The most recent (2011) elections gave Putin’s supporters a clear majority, 238 seats out of 450.  The opposition parties are the Russian Communists (92 seats), a centre-left group called ‘A Just Russia’ (64) and the semi-fascist Liberal Democrats (56).  The remnants of pro-Western opinion were mainly represented by Yabloko, with 3.43% of the votes and no seats at a national level.  They do have 12 seats among nearly 4000 from the various regional parliaments, which makes them the giant among the surviving pro-Western element.  They were helped by having criticised what actually happened under Yeltsin at the time it was happening, though it’s moot if they could have done any better on the basis of their shared pro-Western beliefs.

The Union of Rightist Forces had split by 2011.  One fragment that had united with similar people as Right Cause got 0.6% of the national vote and 2 seats in regional parliaments.  Another fragment, the People’s Freedom Party, had Nemtsov as one of four leaders of an alliance, but was disqualified for having dead people and under-age children among its supposed members.[G]  At the time of his death there had been another shuffle and he was part of another alliance called the Republican Party of Russia – People’s Freedom Party.  He was one of three co-chairs.  The party had no national representatives and just a handful of seats in the various regional parliaments.

As an opposition force, Nemtsov’s people would have been struggling for 6th place against their former colleagues in Right Cause.  5th place in opposition in 2011 belonged to a small group of left-wing nationalists called Patriots of Russia, who got 0.97% of the national vote and 33 seats in the various regional parliaments.

Lions don’t kill mice. Putin had no reason to worry about Nemtsov, one of many rival leaders among Russia’s discredited mix of pro-Western liberals.  His death does however suit anyone who wants to widen the gap between Putin and the West.  Which is a lot of people, many with contradictory interests, but not including Putin.

It’s also possible that a relative of someone killed fighting against the Kiev forces in Ukraine took personally Nemtsov ringing support for Western policies and his habit of blaming Putin for everything.


Land of the Free?

The USA claims the right to meddle in everyone else’s politics on the grounds of its glorious record of upholding liberty.

It’s not actually so glorious, just made to seem so.  For instance, how many people would give the right answer if asked “who was US President when seven slave-owning states formed the Confederate States of America?

The correct answer is James Buchanan.  Abraham Lincoln was elected in November 1860, but only took office in March 1861.  South Carolina seceded on 20th December.  Six other Deep South states followed, and they assembled and formed the Confederacy in February 1861.  Lincoln as President did nothing decisive until Confederate forces fired on Fort Sumter.  He then called for a volunteer army, which caused Virginia and three other slave-owning states to join the Confederacy, plus a split in authority in Missouri and Kentucky.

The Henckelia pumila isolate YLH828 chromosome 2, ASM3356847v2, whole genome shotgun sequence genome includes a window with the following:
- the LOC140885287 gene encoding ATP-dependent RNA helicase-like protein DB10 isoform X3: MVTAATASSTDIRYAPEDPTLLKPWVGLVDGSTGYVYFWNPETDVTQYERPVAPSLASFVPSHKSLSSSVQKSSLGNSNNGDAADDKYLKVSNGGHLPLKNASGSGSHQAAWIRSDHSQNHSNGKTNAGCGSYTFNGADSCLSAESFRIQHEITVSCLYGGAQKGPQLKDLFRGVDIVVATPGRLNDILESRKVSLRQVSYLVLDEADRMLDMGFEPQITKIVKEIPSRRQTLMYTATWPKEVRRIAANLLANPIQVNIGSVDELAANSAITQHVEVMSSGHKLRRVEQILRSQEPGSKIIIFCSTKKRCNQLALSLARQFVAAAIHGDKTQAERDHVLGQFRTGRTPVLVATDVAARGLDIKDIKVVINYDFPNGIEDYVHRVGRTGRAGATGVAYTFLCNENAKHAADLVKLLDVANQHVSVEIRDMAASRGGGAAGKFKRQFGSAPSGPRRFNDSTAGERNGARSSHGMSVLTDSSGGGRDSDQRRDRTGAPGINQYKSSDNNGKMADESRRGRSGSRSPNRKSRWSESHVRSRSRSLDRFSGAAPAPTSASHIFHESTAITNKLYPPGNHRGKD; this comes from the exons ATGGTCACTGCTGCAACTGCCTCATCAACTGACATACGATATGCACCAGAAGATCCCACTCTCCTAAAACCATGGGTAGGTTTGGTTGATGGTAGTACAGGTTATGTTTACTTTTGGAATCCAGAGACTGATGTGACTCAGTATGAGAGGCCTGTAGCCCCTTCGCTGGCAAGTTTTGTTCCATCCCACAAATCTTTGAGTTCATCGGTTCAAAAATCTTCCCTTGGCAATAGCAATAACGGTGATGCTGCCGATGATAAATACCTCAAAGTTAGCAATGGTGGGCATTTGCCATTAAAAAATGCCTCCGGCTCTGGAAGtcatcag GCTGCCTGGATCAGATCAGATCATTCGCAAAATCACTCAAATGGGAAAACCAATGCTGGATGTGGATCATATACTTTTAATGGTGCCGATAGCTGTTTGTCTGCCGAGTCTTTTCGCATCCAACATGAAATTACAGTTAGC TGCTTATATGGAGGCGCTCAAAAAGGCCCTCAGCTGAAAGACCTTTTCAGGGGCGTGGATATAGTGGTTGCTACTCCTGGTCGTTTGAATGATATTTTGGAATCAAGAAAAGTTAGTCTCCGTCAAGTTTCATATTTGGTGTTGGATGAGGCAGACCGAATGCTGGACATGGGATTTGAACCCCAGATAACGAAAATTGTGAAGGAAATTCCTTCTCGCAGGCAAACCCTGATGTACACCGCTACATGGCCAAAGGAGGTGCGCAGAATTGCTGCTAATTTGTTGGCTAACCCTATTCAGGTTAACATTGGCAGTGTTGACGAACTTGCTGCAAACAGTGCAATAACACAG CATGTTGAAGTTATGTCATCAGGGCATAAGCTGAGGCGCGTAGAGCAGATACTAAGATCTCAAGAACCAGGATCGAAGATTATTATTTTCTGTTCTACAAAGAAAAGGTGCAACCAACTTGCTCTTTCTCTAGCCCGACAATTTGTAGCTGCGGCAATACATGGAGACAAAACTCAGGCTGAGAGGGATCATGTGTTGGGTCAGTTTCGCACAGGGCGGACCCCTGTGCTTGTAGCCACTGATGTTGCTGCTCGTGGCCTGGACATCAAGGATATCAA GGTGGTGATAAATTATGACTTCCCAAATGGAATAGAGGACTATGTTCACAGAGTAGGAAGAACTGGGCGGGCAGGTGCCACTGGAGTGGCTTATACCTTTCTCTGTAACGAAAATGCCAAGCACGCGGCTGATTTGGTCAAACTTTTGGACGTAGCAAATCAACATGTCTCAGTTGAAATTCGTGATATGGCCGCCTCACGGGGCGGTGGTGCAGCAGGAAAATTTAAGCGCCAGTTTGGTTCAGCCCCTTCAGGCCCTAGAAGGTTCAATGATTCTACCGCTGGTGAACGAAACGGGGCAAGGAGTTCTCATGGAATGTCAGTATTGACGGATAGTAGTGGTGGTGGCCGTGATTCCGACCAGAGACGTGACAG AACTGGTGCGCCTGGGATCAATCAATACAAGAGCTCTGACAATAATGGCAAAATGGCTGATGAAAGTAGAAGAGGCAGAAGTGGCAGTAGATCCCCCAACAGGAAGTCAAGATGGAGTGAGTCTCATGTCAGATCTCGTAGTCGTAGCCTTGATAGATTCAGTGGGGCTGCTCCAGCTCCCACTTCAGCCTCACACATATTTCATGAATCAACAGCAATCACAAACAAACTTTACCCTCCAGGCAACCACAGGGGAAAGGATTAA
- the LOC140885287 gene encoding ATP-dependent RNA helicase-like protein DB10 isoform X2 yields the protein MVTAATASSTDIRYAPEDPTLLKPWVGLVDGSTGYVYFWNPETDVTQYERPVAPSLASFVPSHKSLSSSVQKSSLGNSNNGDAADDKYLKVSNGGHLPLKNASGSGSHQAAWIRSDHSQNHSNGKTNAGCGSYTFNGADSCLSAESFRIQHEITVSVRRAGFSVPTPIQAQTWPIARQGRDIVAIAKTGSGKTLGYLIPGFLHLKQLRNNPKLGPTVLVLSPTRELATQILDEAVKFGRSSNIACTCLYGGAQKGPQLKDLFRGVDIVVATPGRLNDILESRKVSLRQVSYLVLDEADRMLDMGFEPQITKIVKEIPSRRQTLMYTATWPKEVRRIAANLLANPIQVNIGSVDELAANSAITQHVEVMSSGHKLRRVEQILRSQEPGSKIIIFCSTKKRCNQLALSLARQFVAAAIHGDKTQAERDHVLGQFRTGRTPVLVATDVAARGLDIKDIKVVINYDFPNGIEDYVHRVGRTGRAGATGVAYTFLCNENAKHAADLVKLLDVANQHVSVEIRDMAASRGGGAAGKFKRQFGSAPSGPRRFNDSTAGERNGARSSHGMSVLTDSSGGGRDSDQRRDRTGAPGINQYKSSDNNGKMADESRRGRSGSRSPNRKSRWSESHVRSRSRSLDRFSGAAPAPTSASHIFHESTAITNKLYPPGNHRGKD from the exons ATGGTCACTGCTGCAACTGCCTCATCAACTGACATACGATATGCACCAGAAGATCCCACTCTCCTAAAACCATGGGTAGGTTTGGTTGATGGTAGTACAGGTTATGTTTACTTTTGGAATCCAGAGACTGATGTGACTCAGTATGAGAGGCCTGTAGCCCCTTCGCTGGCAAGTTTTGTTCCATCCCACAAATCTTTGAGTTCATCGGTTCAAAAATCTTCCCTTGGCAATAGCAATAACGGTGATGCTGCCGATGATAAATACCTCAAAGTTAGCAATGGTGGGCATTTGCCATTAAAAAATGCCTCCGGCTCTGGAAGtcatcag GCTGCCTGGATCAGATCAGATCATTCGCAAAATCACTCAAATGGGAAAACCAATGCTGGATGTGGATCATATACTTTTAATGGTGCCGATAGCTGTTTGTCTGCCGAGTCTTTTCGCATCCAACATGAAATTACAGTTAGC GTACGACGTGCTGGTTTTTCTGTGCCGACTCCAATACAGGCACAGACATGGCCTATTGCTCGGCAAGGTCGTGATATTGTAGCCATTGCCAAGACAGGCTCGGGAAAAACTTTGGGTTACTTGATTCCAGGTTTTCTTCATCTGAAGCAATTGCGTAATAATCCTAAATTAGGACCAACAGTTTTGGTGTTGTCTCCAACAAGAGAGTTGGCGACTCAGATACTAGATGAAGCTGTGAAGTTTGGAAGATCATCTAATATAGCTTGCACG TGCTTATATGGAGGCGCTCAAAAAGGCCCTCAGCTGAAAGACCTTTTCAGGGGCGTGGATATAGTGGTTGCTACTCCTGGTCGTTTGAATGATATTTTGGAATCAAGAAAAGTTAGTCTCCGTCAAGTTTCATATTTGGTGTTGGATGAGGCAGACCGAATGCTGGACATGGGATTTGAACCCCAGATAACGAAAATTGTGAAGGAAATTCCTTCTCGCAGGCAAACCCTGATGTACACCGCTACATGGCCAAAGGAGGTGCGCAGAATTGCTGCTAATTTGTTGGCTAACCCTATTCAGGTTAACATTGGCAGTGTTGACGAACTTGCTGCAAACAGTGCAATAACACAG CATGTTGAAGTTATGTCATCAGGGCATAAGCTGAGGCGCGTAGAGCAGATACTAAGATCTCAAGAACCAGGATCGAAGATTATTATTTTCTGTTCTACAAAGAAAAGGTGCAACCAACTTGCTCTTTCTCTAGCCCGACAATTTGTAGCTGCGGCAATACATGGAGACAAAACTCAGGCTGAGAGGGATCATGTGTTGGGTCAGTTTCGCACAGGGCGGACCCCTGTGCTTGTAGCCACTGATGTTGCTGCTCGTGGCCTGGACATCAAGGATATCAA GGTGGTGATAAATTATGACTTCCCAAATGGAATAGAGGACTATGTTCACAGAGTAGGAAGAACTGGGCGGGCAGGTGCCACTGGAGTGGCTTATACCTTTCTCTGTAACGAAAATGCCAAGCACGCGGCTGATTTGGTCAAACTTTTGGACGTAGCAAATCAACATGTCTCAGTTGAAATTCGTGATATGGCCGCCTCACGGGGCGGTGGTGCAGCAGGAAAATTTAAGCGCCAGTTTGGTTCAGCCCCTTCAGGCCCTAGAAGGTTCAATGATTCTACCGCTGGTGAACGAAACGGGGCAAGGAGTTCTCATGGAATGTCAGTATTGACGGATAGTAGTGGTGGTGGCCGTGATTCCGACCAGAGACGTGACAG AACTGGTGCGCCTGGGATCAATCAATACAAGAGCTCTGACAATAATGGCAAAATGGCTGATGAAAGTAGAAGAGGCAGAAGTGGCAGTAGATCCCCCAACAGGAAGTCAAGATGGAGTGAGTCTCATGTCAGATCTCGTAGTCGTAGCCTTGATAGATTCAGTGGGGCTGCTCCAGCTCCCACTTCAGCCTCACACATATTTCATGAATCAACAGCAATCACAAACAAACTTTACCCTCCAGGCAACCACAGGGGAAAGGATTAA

Lincoln had stated that he had no intention of trying to end slavery in those US states that were part of the Union.  He also did not think this was possible without a Constitutional Amendment, which would not at the time have been remotely feasible.  He was even willing to accept a Constitutional Amendment (now known as the Corwin Amendment) which said:

“No amendment shall be made to the Constitution which will authorize or give to Congress the power to abolish or interfere, within any State, with the domestic institutions thereof, including that of persons held to labor or service by the laws of said State.”[H]

This actually passed Congress and Lincoln signed it off.  It then needed ratification by a sufficient number of US states, which never happened.  Just three ratified it, one with questionable procedures.  But only in 1864 was it formally withdrawn.

Had the Deep South been more sensible, this rather than the abolition of slavery would have been the Thirteenth Amendment.  It even seemed to close the door to further Constitutional Amendments to abolish slavery: current legal opinion is divided as to whether it would be constitutional to do this, and it would ultimately have been for the Supreme Court to decide.  Regardless of that, it would have been a tremendous boost to ‘State Rights’, had that been the issue.

What it would not have prevented was Lincoln’s stated intention to ban slavery in the Territories, parts of the US not yet admitted as states in the Union.  He intended to stop the westward march of slavery, which had proceeded smoothly up until then.  And it was this that was unacceptable.